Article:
Click to view or bid in auction.

These beautiful flowers came from my deck, the only place I have any real sunlight due to all my trees. I love begonias because they are so easy to care for and they don't mind a little shade--which I have an abundance of because of the large trees in my yard. The greenish white silverdust plant is a gorgeous plant and much easier to paint than the begonias. This beautiful terracotta pot, which is quite old and large, came with my little 1930's house.
Although this is a gessoed panel, Ampersand calls it a primed canvas-texture wood panel. It's a little thicker (3/8") and comes ready to hang--no frame needed unless you really want one. It was perfect for a nature painting, but I think the texture would have been too noticeable for a portrait.

Underpainting: I toned my panel with a wash of burnt umber. After this was dry, I massed in the darker tones and a few of the colors. I've been reading Helen Van Wyk's book, Painting Flowers the Helen Van Wyk Way. Still haven't quite mastered "massing in," but will keep trying to do it. It's a very important step in avoiding the "detailitis" problem that I spoke about in my last post. If you have never heard of Helen and want to paint, Google her and you'll be amazed. Her Welcome to My Studio was the longest running PBS show about painting ever! My husband loves to imitate her accent which is quite humorous (his imitation, not her)!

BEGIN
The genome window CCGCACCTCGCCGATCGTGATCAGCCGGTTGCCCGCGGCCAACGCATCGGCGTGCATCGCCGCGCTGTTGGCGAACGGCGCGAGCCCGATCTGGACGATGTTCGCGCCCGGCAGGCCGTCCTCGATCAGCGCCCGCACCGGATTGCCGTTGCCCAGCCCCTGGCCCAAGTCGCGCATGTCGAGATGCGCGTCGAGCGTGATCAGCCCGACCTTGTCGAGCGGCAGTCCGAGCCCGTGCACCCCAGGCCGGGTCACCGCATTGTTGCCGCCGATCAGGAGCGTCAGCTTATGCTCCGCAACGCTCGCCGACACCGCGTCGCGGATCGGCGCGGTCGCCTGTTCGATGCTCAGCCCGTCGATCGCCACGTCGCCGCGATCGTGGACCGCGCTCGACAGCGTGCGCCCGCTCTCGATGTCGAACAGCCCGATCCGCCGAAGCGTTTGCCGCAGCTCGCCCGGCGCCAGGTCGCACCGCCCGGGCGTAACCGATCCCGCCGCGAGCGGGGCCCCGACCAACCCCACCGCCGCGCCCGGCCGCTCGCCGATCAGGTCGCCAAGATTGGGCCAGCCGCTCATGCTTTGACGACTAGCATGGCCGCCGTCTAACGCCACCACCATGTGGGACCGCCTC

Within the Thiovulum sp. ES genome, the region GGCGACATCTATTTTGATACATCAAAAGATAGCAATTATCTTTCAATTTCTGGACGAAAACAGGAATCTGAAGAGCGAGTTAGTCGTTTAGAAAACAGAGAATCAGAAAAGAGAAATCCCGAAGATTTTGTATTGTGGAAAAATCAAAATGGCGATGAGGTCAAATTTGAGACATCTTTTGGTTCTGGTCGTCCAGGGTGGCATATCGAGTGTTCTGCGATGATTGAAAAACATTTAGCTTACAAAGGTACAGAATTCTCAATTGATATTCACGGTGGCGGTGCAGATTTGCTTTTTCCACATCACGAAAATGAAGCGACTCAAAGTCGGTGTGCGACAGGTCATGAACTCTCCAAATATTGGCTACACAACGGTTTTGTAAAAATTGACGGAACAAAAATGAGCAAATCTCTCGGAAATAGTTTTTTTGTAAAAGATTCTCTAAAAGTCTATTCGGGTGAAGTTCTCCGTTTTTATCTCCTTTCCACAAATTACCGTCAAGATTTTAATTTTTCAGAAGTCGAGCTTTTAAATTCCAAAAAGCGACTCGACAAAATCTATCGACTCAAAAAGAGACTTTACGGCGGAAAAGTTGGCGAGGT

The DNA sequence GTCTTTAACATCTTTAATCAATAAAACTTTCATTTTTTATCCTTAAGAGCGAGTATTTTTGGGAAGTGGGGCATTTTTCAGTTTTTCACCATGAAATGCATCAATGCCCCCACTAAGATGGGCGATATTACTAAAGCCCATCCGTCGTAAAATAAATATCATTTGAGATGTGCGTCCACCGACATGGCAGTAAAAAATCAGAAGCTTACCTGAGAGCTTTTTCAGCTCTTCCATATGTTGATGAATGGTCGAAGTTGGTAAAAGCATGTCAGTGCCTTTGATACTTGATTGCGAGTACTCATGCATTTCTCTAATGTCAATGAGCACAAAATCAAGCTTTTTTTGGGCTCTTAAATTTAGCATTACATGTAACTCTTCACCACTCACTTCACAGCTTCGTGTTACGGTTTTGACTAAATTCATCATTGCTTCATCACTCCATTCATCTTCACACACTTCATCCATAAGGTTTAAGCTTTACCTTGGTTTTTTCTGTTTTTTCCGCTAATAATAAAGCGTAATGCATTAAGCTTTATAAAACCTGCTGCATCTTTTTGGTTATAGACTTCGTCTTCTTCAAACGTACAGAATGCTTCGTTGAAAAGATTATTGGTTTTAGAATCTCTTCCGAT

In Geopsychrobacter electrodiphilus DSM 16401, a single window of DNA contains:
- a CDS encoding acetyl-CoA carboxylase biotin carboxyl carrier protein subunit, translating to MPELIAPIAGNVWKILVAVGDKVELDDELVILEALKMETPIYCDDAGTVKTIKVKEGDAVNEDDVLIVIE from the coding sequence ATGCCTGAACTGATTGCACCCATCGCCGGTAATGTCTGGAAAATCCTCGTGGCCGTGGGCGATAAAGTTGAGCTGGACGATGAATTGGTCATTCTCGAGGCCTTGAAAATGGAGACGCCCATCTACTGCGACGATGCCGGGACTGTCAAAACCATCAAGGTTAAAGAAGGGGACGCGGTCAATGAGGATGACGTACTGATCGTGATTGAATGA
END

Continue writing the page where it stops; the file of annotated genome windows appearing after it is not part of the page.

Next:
Thursday, August 18, 2016

Antique Copper Kettle

6x6" oil on Gessobord panel (Click to view larger.)

Click here to view or bid in auction.

Painting copper: This was fun to paint. I learned that it really only takes a little burnt sienna to bring out the coppery tones. Of course, there are other colors but this seems to be the key hue. I love the shape of this kettle. I have a stainless steel one that is almost the same shape. I wanted copper, but it won't work on my cooktop.

Signature: Still struggling with the signature blues, but I managed to sign my entire first name, which is harder than it looks. Writing with a paint brush in oil paint is extremely difficult; entire articles (maybe books--ha, ha) have been written about it. I have an unusual first name so I would rather use this than my initials. I'm going to try this from now on and see how it works. I can print capitals more easily than lower case letters but it looks bad, so I'm mixing them.

Friday, July 22, 2016

Old Ironstone Pitcher with Kitchen Tools & Tomato

12x9" oil on canvas (Click to view larger.)